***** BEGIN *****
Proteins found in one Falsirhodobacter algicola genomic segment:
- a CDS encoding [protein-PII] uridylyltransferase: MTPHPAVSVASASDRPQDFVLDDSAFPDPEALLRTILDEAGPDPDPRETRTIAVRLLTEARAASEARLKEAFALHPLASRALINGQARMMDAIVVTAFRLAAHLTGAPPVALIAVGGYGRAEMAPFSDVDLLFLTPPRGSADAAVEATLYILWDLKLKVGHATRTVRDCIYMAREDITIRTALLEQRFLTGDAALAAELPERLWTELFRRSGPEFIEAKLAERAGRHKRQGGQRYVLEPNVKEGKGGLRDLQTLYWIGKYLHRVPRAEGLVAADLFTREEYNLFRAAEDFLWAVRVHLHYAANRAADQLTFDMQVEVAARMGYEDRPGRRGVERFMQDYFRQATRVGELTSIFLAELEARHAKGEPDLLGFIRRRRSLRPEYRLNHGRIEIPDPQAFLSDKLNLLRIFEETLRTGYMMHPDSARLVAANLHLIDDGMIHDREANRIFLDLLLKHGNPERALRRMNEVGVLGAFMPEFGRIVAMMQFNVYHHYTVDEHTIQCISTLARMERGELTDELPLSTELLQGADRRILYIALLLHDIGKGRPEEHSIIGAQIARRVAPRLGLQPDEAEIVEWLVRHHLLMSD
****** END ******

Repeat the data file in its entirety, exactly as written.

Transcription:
Proteins found in one Falsirhodobacter algicola genomic segment:
- a CDS encoding [protein-PII] uridylyltransferase: MTPHPAVSVASASDRPQDFVLDDSAFPDPEALLRTILDEAGPDPDPRETRTIAVRLLTEARAASEARLKEAFALHPLASRALINGQARMMDAIVVTAFRLAAHLTGAPPVALIAVGGYGRAEMAPFSDVDLLFLTPPRGSADAAVEATLYILWDLKLKVGHATRTVRDCIYMAREDITIRTALLEQRFLTGDAALAAELPERLWTELFRRSGPEFIEAKLAERAGRHKRQGGQRYVLEPNVKEGKGGLRDLQTLYWIGKYLHRVPRAEGLVAADLFTREEYNLFRAAEDFLWAVRVHLHYAANRAADQLTFDMQVEVAARMGYEDRPGRRGVERFMQDYFRQATRVGELTSIFLAELEARHAKGEPDLLGFIRRRRSLRPEYRLNHGRIEIPDPQAFLSDKLNLLRIFEETLRTGYMMHPDSARLVAANLHLIDDGMIHDREANRIFLDLLLKHGNPERALRRMNEVGVLGAFMPEFGRIVAMMQFNVYHHYTVDEHTIQCISTLARMERGELTDELPLSTELLQGADRRILYIALLLHDIGKGRPEEHSIIGAQIARRVAPRLGLQPDEAEIVEWLVRHHLLMSD